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A Child's Book of True Crime. by Chloe.…

A Child's Book of True Crime. (original 2002; edition 2002)

by Chloe. Hooper (Author)

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Title:A Child's Book of True Crime.
Authors:Chloe. Hooper (Author)
Info:Scribner (2002), Edition: 1ST, Hardcover, 224 pages
Collections:for disposal

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A Child's Book of True Crime by Chloe Hooper (2002)




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Showing 5 of 5
I couldn't get past page 72. ( )
  wrichard | Nov 16, 2012 |
not my cuppa with the weird animal story and the affairs
  Kaethe | May 23, 2008 |
I bit confusing. ( )
  Djupstrom | Apr 26, 2008 |
Pulling you inexorably closer from the first page, Chloe Hooper delineates the feelings and fears of a small Tasmanian community, still touched by a crime that left one woman dead and another missing, never to be found. Strange inconsistencies haunt those left to remember the events of that night. For instance, if Margot stabbed to death her husband’s young lover, Ellie Siddell, and all the facts point to her guilt, why was there not a trace of blood in the car she supposedly drove afterwards to Suicide Point? There she is thought to have stepped out of her shoes and into the dark, swirling air, to tumble into the sea below, but her body was never recovered.
If this sounds like a straightforward whodunit, it certainly is not. It’s also a treatise on infidelity, but teasingly so, with not a spare adjective or one false note. A parallel story begins several years later, when a provocative young teacher, Kate, joins the staff of the local primary school and the town’s married lawyer begins to take an inordinate interest in the education of his young son. Events rapidly take a somewhat predictable turn that ends – well, it would be wrong to spoil the suspense, except to say it is not a predictable book. It is beautifully written. Not all readers will appreciate the passages that give the commentary of the animals, some of which are extinct, but they’re not cute - not at all. .
The novel is also partly about women (and girls) as victims, but don’t let that put you off. There is no lecturing or polemic, but a cleverly poised subversion of expectations. Slightly unhinged, perhaps, but a deliciously entertaining read. ( )
  Eily | Apr 2, 2007 |
Kangaroos and wallabies litter the roads and are hunted for pet food, bridal parties take formal pictures in front of dilapidated penal colonies, and children play at being transported prisoners.

Full review at:
http://sycoraxpine.blogspot.com/2007/01/first-book-of-2007-childs-book-of-true.h... ( )
  sycoraxpine | Jan 6, 2007 |
Showing 5 of 5
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Amazon.com Amazon.com Review (ISBN 0743225139, Paperback)

Penzler Pick, February 2002: Chloe Hooper has chosen to explore the dark terrain of obsession in this, her first novel.

Kate Byrne teaches fourth grade students in Tasmania, the large island off the mainland of Australia. Young, awkward, and not very self-assured, Kate becomes involved in an affair with Thomas Marne, the father of one of her students, Lucien, a charismatic but withdrawn youngster. Kate worries about him and the dark nature of some of his drawings, and she worries that Lucien may be having problems with his mother, Veronica, and her career as a bestselling true crime writer.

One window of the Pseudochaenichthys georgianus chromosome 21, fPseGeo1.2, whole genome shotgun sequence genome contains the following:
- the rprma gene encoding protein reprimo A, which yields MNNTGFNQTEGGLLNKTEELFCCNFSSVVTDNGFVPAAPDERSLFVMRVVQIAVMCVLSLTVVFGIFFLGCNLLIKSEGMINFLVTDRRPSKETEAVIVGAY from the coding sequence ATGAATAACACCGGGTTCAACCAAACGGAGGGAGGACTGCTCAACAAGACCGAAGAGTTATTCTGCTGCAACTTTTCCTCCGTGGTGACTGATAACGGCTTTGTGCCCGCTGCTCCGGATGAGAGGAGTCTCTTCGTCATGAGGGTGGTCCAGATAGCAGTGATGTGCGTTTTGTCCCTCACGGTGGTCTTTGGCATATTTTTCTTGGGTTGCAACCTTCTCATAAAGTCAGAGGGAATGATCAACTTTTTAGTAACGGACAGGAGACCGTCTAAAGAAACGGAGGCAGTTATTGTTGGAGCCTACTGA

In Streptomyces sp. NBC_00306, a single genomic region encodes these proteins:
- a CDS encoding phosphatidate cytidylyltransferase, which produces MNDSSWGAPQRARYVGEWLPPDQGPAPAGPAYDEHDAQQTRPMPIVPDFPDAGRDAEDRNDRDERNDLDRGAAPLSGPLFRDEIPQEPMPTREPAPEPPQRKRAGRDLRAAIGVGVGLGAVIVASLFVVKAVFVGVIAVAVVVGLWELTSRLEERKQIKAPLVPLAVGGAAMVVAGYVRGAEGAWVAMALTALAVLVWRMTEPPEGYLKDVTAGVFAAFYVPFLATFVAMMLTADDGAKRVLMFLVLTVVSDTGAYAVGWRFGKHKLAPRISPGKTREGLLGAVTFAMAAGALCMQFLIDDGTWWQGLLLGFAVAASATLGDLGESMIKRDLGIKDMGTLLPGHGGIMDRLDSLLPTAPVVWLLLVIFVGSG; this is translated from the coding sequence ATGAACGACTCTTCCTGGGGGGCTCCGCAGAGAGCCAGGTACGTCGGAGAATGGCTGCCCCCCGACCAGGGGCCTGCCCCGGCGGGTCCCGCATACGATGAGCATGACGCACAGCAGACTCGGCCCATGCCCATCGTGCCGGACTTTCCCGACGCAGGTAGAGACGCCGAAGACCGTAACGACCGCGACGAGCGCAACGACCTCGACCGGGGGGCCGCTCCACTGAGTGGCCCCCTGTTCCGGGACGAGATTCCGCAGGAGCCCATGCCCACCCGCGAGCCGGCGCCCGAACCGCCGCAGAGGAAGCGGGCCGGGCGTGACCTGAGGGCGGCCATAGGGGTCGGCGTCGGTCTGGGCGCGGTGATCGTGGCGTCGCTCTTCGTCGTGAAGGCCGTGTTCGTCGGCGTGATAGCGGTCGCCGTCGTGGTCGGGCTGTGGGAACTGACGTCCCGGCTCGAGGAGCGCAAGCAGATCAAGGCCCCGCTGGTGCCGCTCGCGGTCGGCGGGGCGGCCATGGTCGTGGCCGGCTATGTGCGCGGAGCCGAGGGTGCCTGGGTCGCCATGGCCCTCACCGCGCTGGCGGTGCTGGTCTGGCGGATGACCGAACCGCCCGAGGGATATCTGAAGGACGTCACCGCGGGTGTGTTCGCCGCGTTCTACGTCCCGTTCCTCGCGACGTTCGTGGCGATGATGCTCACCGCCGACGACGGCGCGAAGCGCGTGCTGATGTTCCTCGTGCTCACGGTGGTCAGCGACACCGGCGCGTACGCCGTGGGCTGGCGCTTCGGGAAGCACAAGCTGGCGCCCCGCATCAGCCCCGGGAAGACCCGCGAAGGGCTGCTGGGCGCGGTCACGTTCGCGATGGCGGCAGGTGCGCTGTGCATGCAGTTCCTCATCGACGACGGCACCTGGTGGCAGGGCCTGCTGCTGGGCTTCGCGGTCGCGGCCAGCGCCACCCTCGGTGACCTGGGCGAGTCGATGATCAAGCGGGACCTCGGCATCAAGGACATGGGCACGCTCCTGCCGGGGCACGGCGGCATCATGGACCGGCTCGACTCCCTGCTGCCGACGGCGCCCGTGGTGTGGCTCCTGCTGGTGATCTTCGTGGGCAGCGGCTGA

Veronica's book is currently on the bestseller list and she is busy promoting it. The book, Murder at Black Swan Point, tells the story of one of the most notorious crimes in the area. In 1983 a young woman, Ellie Siddell, was brutally murdered by the wife of the man with whom she was having an affair. The wife's car was found at the edge of a cliff, and it was commonly believed that she threw herself off it, although her body was never found. Years later, Veronica was able to interview the husband before he died, and this interview, as well as some of the crime scene evidence, is explored in her book. She feels that there may be another explanation for the murder of Ellie and the wife's subsequent disappearance.

Kate finds herself both charmed and appalled by Veronica when she visits her son at the school, but Kate also becomes obsessed with the murder and finds herself drawn to Black Swan Point. As the details of Ellie Siddell's death are slowly revealed and the affair between Kate and Thomas gets more obsessive, it becomes obvious that history may repeat itself.

The action pauses throughout A Child's Book of True Crime for an account of the murder at Black Swan Point written for children, with animals indigenous to the continent of Australia taking the parts of the people involved. It is not until the end of the novel that we find out who is writing this story and why. Kate also involves her students in discussions involving everything from the meanings of words to ethical questions concerning behavior and whether actions have consequences.

One of the strong points of the narrative is the description of Tasmania and its history. Like much of Australia, Tasmania was a penal colony, and the history of the region involves the lives of the convicts. Children visit the prisons on field trips. The animals they encounter play a part in their everyday lives and are also very different for the non-Australian reader, making this not only an eerie read but also an instructive one. This is a story guaranteed to stay with you long after you've closed the covers. --Otto Penzler

(retrieved from Amazon Mon, 30 Sep 2013 13:44:41 -0400)

(see all 4 descriptions)

While having a passionate affair with the father of Lucien, one of her brightest students, Kate Byrne learns that Lucien's mother has just published a novel about the brutal murder of a young adultress that occured twenty years ago.

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